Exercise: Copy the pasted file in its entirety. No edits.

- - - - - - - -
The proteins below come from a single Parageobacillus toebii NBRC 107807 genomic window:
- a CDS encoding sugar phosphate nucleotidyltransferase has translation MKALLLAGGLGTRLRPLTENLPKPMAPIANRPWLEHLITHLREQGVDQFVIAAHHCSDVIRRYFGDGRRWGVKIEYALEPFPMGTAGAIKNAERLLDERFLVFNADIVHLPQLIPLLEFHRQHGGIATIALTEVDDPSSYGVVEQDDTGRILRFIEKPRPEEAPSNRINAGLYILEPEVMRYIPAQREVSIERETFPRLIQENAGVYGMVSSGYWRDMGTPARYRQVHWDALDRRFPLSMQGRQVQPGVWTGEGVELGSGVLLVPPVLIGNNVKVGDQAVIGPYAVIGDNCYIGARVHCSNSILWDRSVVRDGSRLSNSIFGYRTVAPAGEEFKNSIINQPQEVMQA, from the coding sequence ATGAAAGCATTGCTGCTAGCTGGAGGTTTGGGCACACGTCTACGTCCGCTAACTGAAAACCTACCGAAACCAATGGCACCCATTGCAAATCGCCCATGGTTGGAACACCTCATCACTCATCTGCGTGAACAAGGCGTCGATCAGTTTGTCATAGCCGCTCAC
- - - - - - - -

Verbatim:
The proteins below come from a single Parageobacillus toebii NBRC 107807 genomic window:
- a CDS encoding sugar phosphate nucleotidyltransferase has translation MKALLLAGGLGTRLRPLTENLPKPMAPIANRPWLEHLITHLREQGVDQFVIAAHHCSDVIRRYFGDGRRWGVKIEYALEPFPMGTAGAIKNAERLLDERFLVFNADIVHLPQLIPLLEFHRQHGGIATIALTEVDDPSSYGVVEQDDTGRILRFIEKPRPEEAPSNRINAGLYILEPEVMRYIPAQREVSIERETFPRLIQENAGVYGMVSSGYWRDMGTPARYRQVHWDALDRRFPLSMQGRQVQPGVWTGEGVELGSGVLLVPPVLIGNNVKVGDQAVIGPYAVIGDNCYIGARVHCSNSILWDRSVVRDGSRLSNSIFGYRTVAPAGEEFKNSIINQPQEVMQA, from the coding sequence ATGAAAGCATTGCTGCTAGCTGGAGGTTTGGGCACACGTCTACGTCCGCTAACTGAAAACCTACCGAAACCAATGGCACCCATTGCAAATCGCCCATGGTTGGAACACCTCATCACTCATCTGCGTGAACAAGGCGTCGATCAGTTTGTCATAGCCGCTCAC